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The Differences Between Mennonites and Amish

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Who are the so-called “Plain People”? Without sufficient insight and research, one might presume the Amish and the Mennonites to merely be interchangeable terms for a group that is essentially one in the same. This assumption is, no doubt, an incorrect perception. Although expressed in very different ways, both share a commitment to nonviolence and desire to live simply. In fact, the Amish broke away from the Mennonites, who were believed to be too liberal for the Amish’s penchant. The two diverse factions share numerous similarities; however, the Amish and Mennonites do not look eye to eye on certain beliefs and values regarding modern technology, apparel, urban civilization, punishments, commitment to the church, education, or occupations.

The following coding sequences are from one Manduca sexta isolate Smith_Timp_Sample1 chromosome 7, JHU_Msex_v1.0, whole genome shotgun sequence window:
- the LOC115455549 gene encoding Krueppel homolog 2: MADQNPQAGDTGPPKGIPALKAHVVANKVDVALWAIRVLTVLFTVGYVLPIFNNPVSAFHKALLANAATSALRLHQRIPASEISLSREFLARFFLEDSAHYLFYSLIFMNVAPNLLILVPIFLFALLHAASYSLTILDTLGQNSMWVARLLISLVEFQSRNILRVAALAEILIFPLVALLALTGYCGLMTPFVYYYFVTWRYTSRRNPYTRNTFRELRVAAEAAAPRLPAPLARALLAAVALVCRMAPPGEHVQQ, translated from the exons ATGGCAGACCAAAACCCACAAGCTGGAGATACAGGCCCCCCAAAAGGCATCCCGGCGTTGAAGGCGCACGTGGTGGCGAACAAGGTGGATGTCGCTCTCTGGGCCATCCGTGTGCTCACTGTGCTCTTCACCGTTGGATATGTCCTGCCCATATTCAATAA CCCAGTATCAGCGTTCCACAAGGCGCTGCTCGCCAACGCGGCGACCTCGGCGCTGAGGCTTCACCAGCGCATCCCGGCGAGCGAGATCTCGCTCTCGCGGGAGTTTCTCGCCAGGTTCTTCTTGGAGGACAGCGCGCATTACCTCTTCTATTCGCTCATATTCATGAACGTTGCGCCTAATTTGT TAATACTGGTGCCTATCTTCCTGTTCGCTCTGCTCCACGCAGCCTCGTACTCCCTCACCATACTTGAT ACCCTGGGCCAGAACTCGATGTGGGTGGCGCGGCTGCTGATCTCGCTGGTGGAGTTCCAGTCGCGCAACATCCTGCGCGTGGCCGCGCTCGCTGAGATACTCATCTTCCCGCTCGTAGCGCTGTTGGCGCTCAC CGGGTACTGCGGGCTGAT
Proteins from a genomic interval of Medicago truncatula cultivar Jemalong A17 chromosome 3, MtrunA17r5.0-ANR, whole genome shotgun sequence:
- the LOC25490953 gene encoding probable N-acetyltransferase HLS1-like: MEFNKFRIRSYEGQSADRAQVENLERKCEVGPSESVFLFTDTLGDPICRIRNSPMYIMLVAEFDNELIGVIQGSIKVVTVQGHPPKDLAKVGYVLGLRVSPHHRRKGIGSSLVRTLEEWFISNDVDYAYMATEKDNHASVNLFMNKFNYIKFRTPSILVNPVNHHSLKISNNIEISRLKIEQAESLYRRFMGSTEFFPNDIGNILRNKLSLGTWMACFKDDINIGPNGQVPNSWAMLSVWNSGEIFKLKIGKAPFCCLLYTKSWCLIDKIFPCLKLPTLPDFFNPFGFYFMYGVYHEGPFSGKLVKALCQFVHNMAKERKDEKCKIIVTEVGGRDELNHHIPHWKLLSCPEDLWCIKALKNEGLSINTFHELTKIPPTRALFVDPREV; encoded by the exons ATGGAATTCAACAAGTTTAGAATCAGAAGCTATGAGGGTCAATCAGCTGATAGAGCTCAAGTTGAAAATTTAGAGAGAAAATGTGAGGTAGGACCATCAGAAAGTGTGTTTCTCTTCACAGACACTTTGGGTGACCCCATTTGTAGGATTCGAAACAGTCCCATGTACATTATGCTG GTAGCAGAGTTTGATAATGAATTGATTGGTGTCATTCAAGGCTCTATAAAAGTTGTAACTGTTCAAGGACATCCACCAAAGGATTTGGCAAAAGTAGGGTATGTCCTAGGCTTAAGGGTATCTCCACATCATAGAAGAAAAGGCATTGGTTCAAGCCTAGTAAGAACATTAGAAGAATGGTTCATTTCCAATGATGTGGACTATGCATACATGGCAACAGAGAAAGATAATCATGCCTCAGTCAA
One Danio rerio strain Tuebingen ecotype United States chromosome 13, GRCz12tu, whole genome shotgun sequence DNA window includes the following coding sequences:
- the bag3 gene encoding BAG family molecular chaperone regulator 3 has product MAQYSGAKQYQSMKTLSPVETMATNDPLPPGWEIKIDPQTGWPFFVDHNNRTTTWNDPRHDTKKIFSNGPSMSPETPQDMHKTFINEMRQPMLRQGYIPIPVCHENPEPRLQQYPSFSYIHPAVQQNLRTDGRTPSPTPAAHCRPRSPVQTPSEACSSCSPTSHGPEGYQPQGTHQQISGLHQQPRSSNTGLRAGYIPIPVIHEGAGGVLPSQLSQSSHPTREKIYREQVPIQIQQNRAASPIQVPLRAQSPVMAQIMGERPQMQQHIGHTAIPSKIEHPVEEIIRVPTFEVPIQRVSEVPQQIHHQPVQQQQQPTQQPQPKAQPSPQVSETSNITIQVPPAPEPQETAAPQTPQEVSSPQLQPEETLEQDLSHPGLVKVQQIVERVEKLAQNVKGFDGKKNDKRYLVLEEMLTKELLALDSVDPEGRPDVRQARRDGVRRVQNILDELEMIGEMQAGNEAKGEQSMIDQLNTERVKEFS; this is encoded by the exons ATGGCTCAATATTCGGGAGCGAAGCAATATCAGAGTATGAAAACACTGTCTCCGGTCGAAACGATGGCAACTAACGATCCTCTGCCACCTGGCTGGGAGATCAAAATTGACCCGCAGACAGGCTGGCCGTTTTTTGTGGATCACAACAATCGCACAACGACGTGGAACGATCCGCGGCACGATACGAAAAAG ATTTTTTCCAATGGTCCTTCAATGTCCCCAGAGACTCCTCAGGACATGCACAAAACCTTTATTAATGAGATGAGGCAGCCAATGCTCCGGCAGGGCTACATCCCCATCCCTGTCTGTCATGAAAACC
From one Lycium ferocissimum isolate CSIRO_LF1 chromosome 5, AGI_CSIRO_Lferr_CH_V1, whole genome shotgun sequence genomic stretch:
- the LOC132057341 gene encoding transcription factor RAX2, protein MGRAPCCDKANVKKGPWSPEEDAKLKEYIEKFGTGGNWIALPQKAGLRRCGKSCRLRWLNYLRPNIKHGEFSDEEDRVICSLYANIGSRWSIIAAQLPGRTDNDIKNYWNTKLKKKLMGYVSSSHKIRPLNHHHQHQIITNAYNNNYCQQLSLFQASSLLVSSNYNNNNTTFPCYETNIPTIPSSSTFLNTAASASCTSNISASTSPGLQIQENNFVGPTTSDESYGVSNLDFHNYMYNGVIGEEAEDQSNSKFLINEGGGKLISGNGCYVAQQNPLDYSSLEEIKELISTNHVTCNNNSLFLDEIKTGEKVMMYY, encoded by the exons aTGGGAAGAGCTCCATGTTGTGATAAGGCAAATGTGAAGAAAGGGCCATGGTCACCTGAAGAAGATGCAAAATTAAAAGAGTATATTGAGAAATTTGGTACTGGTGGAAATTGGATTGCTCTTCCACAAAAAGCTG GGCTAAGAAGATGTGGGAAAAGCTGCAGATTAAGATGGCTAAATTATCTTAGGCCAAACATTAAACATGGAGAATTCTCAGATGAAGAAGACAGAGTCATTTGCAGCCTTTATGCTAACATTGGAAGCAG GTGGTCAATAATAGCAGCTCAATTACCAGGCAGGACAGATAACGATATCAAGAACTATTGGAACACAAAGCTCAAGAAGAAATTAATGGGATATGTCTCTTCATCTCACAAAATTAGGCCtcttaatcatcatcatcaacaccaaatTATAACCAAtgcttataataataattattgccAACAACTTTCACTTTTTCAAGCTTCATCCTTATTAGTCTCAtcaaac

For instance, the idea of technology is generally rejected by the Amish but adopted by the Mennonites. The Amish fervently refrain from the use and possession of any form of electricity or technology; henceforth, this people group tends to use horse drawn buggies for transportation (Whose education?). Technology’s ban amongst the Amish community subsists because the modern influence is said to interfere with the purity of one’s faith (Amish and Mennonites). Essentially, the Amish mindset perceives modern day technology as the prime connection to the world’s evil nature that is considered to so easily entangle one into believed immoral conveniences and temptations. In fear of the destruction of the capability to practically support life, the Amish forbid that which could devastate family life and community unification in any tactic possible. Simply speaking, smaller is better, and less is more (Religion Facts). Mennonites, on the other hand, are more tolerate of technology and understanding of its accommodating purposes than the Amish faction. Unlike the Amish, this group believes that the outside influence of technology can strengthen their pious beliefs and assist them in enhancing their servitude to God. Although the Mennonite people allow innovations such as simple automobiles and electricity generators, they are, nevertheless, selective in choosing what technology is acceptable. For example, radios and television sets are not considered customary. Merely, the Mennonites use technology only when they can carefully and properly control it (Amish and Mennonites).